Russia is making a comeback on the global rare earth metals market
Scientists from the Ural Federal University have developed a unique technology to extract rare earth metals from uranium ore. Their scientific acumen lies in the creation of a sorbent that makes the extraction possible. Pilot production will be set up using this technology in the near future. According to the scientists, this will slash the Russian market’s need for rare earth metals by a third, reduce the dependence of many industrial sectors on imports and put pressure on China, which has a monopoly on the world rare earth metals market.
Boosting production to bring prices down
Currently, 97 percent of all rare earth metals supplies are controlled by China, which often takes advantage of its monopoly by manipulating prices. Of the 120,000 tons of rare earth metals produced every year, Russia churns out a mere 100 of them, even though the Soviet Union was once one of the world’s leaders in this sector. Russia’s new technology will help boost output by an additional 100 tons within a few years.
Sergei Kortov, a professor of innovation at Ural Federal University, is confident that this unique technology will play a crucial role in import substitution for both raw materials and finished products, an important issue for Russia these days. It will also keep rare earth metals prices at bay on the world market. “There really isn’t this type of production in Russia right now, even though these materials are needed in many industries,” Kortov told RBTH. “Russia would find it economically beneficial to resume its own production of rare earth metals so that prices for the final product don’t increase.”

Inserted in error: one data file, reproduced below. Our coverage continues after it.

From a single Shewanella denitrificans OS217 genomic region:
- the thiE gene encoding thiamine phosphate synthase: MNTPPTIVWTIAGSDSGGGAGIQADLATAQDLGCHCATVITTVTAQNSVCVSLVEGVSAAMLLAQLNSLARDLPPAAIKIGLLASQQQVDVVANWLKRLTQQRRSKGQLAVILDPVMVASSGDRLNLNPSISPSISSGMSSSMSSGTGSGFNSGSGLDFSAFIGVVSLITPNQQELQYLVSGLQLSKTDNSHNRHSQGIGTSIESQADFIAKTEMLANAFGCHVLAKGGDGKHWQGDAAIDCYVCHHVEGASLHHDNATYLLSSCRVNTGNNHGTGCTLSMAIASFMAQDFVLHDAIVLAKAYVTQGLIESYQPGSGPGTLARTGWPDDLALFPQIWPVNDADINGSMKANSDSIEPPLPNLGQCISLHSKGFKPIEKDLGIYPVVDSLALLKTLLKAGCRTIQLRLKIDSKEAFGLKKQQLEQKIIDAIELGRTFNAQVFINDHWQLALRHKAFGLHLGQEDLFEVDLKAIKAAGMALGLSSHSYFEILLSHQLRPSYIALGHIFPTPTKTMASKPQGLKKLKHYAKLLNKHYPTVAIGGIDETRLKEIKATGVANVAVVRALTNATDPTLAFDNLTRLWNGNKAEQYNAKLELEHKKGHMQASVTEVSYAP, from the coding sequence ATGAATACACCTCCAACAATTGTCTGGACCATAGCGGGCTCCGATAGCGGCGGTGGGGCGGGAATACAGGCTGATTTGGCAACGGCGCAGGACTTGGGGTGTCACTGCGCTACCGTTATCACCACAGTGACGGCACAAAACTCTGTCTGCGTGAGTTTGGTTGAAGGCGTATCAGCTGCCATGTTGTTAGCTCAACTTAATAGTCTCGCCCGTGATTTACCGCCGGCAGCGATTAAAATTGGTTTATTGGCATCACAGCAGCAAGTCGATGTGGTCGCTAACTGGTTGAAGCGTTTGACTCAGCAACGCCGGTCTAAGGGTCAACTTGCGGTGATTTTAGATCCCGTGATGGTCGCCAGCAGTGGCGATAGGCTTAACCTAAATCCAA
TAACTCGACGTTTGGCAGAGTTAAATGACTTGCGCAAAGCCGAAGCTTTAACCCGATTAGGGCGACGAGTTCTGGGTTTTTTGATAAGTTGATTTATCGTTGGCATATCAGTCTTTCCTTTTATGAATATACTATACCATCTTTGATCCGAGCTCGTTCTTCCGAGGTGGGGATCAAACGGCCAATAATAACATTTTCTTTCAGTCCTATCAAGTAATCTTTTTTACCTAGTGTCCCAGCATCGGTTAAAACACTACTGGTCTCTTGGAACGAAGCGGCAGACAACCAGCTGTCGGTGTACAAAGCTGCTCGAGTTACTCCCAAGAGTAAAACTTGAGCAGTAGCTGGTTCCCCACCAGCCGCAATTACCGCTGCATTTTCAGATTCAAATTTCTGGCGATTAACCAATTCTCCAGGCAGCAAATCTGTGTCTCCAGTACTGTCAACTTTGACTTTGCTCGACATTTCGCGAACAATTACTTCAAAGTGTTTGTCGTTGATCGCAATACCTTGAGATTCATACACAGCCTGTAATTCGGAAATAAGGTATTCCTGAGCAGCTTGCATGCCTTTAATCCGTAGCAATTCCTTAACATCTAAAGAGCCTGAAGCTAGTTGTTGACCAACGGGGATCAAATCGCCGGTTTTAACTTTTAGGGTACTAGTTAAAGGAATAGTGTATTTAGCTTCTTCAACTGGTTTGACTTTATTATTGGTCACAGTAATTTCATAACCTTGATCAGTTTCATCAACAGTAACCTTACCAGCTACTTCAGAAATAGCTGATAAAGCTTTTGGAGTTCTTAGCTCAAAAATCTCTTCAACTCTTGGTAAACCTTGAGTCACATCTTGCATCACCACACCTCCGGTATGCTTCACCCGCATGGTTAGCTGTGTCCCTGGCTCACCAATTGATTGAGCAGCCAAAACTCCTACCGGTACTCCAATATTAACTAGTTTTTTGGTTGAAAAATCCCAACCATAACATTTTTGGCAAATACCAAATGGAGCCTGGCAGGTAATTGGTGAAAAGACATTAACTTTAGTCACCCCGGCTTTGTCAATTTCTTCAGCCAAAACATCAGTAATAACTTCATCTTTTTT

In the next three years scientists need to create a formula for pilot production of rare earth metals using a unique uranium-leaching technology. To promote this development, the government will allocate 300 million rubles ($7.8 million) to the university and another 360 million rubles ($9.3 million) will be financed by Moscow-based company CJSC Energy Projects, the university’s partner.
Revolution in technology: “Our time has come”
What exactly does this technology entail? Sulfuric acid is pumped underground, which dissolves uranium and rare earth. The resulting concentrate is removed and valuable components are extracted from it using a special processing complex.
The technology is revolutionary in that it utilizes a sorbent that selectively extracts uranium, rare earth metals and scandium from solutions without influencing uranium production. Scientists at Ural Federal University managed to synthesize this sorbent in conjunction with their partners.
The developer of the technology, Ural Federal University’s Institute of Physics and Technology, has been conducting research and development on rare earth metals for years. “We have been involved with rare earth metals for a long time,” Vladimir Rychkov, head of the scientific team and director of the institute, told RBTH. “We have always understood the situation in the world. There was a time when no one in Russia was interested in developing rare earth metals production, but we have been developing a technology for the future. Now our time has come.”
Rychkov hopes the new technology will enhance the efficiency of processing industrial products from uranium ore and facilitate import substitution for rare earth metals and scandium needs in the defense industry, radio electronics, instrumentation, nuclear equipment, machine-building, and the chemical and metallurgic industries. “The product line we are suggesting is enormous,” Rychkov said. “It includes metals, oxides, polishes, pipes, magnets, luminiphores and much, much more.”